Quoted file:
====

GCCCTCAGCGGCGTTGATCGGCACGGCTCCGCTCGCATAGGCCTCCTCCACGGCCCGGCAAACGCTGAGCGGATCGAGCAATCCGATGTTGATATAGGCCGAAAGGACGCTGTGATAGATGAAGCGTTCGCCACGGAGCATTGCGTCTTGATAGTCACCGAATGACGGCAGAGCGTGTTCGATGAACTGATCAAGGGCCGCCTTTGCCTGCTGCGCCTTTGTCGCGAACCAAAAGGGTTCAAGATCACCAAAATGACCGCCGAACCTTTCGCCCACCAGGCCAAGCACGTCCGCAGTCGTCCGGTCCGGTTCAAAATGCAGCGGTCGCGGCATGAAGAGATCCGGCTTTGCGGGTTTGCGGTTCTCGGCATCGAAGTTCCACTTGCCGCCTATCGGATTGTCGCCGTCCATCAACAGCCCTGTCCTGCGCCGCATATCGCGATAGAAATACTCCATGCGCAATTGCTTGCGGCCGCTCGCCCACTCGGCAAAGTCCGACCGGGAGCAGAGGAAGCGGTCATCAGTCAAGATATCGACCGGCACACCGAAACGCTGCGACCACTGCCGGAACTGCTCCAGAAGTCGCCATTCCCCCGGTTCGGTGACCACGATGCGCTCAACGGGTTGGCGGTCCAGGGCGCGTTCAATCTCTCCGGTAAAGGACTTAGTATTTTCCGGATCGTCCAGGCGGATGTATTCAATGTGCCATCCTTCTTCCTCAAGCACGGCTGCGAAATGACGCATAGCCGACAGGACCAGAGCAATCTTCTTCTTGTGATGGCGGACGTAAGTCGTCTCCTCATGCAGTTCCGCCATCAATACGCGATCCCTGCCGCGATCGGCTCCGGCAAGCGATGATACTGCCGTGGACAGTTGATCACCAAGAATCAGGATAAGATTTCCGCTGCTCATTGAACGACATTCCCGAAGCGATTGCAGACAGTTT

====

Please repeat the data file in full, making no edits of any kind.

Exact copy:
GCCCTCAGCGGCGTTGATCGGCACGGCTCCGCTCGCATAGGCCTCCTCCACGGCCCGGCAAACGCTGAGCGGATCGAGCAATCCGATGTTGATATAGGCCGAAAGGACGCTGTGATAGATGAAGCGTTCGCCACGGAGCATTGCGTCTTGATAGTCACCGAATGACGGCAGAGCGTGTTCGATGAACTGATCAAGGGCCGCCTTTGCCTGCTGCGCCTTTGTCGCGAACCAAAAGGGTTCAAGATCACCAAAATGACCGCCGAACCTTTCGCCCACCAGGCCAAGCACGTCCGCAGTCGTCCGGTCCGGTTCAAAATGCAGCGGTCGCGGCATGAAGAGATCCGGCTTTGCGGGTTTGCGGTTCTCGGCATCGAAGTTCCACTTGCCGCCTATCGGATTGTCGCCGTCCATCAACAGCCCTGTCCTGCGCCGCATATCGCGATAGAAATACTCCATGCGCAATTGCTTGCGGCCGCTCGCCCACTCGGCAAAGTCCGACCGGGAGCAGAGGAAGCGGTCATCAGTCAAGATATCGACCGGCACACCGAAACGCTGCGACCACTGCCGGAACTGCTCCAGAAGTCGCCATTCCCCCGGTTCGGTGACCACGATGCGCTCAACGGGTTGGCGGTCCAGGGCGCGTTCAATCTCTCCGGTAAAGGACTTAGTATTTTCCGGATCGTCCAGGCGGATGTATTCAATGTGCCATCCTTCTTCCTCAAGCACGGCTGCGAAATGACGCATAGCCGACAGGACCAGAGCAATCTTCTTCTTGTGATGGCGGACGTAAGTCGTCTCCTCATGCAGTTCCGCCATCAATACGCGATCCCTGCCGCGATCGGCTCCGGCAAGCGATGATACTGCCGTGGACAGTTGATCACCAAGAATCAGGATAAGATTTCCGCTGCTCATTGAACGACATTCCCGAAGCGATTGCAGACAGTTT